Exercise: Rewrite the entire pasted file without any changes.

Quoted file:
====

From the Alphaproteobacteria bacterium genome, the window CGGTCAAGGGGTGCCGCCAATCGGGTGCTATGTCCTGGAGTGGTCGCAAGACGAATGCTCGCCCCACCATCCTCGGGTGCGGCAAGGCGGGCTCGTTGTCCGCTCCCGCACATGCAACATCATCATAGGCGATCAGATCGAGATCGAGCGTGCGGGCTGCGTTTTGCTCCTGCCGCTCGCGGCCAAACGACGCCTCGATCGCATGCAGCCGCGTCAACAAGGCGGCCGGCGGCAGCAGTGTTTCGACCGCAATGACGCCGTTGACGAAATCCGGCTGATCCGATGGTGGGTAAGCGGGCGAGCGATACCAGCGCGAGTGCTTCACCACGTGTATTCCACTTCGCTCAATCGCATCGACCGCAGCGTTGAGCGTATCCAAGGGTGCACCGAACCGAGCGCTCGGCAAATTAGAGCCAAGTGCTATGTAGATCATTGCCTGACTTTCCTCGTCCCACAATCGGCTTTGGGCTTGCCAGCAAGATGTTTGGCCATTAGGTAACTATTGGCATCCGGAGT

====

From the Alphaproteobacteria bacterium genome, the window CGGTCAAGGGGTGCCGCCAATCGGGTGCTATGTCCTGGAGTGGTCGCAAGACGAATGCTCGCCCCACCATCCTCGGGTGCGGCAAGGCGGGCTCGTTGTCCGCTCCCGCACATGCAACATCATCATAGGCGATCAGATCGAGATCGAGCGTGCGGGCTGCGTTTTGCTCCTGCCGCTCGCGGCCAAACGACGCCTCGATCGCATGCAGCCGCGTCAACAAGGCGGCCGGCGGCAGCAGTGTTTCGACCGCAATGACGCCGTTGACGAAATCCGGCTGATCCGATGGTGGGTAAGCGGGCGAGCGATACCAGCGCGAGTGCTTCACCACGTGTATTCCACTTCGCTCAATCGCATCGACCGCAGCGTTGAGCGTATCCAAGGGTGCACCGAACCGAGCGCTCGGCAAATTAGAGCCAAGTGCTATGTAGATCATTGCCTGACTTTCCTCGTCCCACAATCGGCTTTGGGCTTGCCAGCAAGATGTTTGGCCATTAGGTAACTATTGGCATCCGGAGT